Count your blessings, name them one by one,

         And it will surprise you what the Lord has done.

It is very true; what the Lord has done.  He has justified us, reconciled us, He has brought us into sonship and He has given us the Spirit to enjoy it.

         That is what Ephesians tells us, that the Father chose us in Christ before the world’s foundation, chap 1: 4.  That was before there was ever anything in us.  Chapter 1, and chapter 3, are full of the blessings of the Father, and Paul bows his knees in worship.  It is fine to hear some touches like that in our response to “the Father ... of whom every family in the heavens and on earth is named”.  That is another thing that the Father is doing.  He is going to put His own impress upon every family.  And there will be the impress of sonship in all its glory upon the saints of this dispensation.  Every family will be in sonship; but there is a special touch, I believe, of the saints in this dispensation enjoying sonship now.  The Father of our Lord Jesus Christ, of whom every family is named, wants to give you the riches of His glory, and He is doing it by strengthening us with power by His Spirit in the inner man.  Think of the Father doing that, dear brethren.  Strengthening us “with power by his spirit in the inner man; that the Christ may dwell, through faith, in your hearts”.  See the objective that the Father has in mind for us: “rooted and founded in love”, not easily moved, not blown about by every wind of doctrine, but it says here what He may give you, “strengthened with power by his Spirit.”  That is another thing that the Father has done.  He has sent the Spirit, sent Him in the name of Christ.  I said already the world must have been attractive when Christ was here; now, today, the Spirit is here.  The whole economy is active.  But “strengthened with power by his Spirit in the inner man … being rooted and founded in love” brings you to stability.  Amid all the winds that are blowing, the roots are tested, but the tree remains rooted and founded in love.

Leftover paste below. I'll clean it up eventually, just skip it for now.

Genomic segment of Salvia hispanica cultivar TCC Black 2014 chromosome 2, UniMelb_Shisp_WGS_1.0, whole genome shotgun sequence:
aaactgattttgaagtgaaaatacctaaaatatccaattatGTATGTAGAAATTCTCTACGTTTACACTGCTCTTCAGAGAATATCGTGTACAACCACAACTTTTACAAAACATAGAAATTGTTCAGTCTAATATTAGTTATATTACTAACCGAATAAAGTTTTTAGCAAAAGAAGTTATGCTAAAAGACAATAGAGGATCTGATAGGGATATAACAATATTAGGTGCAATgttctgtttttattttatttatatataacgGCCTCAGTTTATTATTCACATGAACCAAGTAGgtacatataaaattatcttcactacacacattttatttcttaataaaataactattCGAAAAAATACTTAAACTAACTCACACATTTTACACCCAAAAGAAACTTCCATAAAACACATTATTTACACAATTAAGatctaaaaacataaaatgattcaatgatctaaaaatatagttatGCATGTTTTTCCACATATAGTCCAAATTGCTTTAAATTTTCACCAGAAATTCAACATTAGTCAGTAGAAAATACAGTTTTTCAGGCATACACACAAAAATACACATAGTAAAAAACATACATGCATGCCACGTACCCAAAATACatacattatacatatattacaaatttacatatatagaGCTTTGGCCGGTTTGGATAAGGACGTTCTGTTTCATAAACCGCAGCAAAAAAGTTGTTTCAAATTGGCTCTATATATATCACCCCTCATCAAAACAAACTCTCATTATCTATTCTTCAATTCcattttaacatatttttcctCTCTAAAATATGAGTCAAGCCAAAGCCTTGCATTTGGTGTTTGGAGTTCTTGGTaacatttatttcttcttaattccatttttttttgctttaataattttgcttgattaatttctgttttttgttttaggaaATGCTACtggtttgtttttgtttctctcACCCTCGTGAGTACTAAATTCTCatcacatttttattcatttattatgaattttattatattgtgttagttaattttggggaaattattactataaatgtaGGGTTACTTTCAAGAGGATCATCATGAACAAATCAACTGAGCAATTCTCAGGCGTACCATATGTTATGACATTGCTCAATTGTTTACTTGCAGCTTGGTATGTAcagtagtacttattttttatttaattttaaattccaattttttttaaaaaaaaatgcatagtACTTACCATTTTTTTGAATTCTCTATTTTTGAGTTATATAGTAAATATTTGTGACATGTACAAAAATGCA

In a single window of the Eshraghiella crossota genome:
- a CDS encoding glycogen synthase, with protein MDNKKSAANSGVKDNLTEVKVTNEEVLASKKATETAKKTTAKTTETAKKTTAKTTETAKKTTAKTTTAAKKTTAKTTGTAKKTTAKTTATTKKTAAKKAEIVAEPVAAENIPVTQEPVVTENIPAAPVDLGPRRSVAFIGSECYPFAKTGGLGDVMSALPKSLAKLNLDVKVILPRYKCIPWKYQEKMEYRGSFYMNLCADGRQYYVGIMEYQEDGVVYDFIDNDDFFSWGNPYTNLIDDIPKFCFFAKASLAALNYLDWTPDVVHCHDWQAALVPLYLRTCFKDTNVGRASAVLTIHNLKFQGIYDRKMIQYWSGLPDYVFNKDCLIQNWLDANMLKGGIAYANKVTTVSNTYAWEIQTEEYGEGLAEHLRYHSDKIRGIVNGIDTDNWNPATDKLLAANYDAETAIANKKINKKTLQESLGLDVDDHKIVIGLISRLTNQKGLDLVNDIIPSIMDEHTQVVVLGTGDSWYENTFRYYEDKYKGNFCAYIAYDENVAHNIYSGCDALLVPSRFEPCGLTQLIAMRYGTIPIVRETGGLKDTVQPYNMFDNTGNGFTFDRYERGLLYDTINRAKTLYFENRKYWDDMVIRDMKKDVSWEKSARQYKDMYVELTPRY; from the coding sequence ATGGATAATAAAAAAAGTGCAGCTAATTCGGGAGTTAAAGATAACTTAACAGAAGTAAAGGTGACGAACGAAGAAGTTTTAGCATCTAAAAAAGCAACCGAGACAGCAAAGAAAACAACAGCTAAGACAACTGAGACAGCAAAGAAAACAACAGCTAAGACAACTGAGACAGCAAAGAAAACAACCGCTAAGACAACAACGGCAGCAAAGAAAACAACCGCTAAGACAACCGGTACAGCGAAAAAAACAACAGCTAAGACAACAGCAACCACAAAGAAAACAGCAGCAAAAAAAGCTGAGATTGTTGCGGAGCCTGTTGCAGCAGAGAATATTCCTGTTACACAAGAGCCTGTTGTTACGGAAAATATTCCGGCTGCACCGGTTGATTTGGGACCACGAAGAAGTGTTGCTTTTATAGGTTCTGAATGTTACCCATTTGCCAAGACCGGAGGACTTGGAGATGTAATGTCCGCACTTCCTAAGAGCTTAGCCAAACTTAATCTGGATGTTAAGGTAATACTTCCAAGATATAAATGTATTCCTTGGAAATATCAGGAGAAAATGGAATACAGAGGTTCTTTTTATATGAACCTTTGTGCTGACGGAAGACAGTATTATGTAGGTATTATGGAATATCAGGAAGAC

The Father’s love, the source of all,

                  Sweeter than all it gives,

         Shines on us now without recall,

                  And lasts while Jesus lives.

                          (Spiritual Songs, p68)

- the Father’s love.

         Well, the verse in John is just to encourage us as to the love of the Father and how we come into it.  John says, “I have written to you, young men, because ye are strong, and the word of God abides in you, and ye have overcome the wicked one.  Love not the world.”  There is the danger, dear brethren.  You know, that was the prodigal: he loved the world.  He did not go out expecting to finish up feeding on swine’s meat.  But he loved the world.  He did not think what would happen, but that is what does happen.  It says, “If anyone love the world.”  Let us be watchful, dear brethren, that we do not allow things that spoil us enjoying the love of the Father.  It says here “the love of the Father is not in him.”  We would like to have the love of the Father in us, would we not?  We would like to be in simple relationships with the Father - “the love of the Father.”  The prodigal came into it; he got the best robe.  There is the love of the Father: he got that robe on.  Do you think he would go back into the world?  That robe could not go back into the world, dear brethren.  If we are enjoying the robe and the ring and the sandals, they are not just for mentioning on Lord’s day morning, you know.  The robe, the ring and the sandals are for wearing through a wilderness path; and the triumph of an Enoch, ‘walking with God’, in happy relationships with Him. 

         May we be expanded and exercised in our thoughts, that the Father may have a greater response of wealth by the Spirit’s grace and power working in us for His glory and praise.  For His Name’s sake.


19th August 2014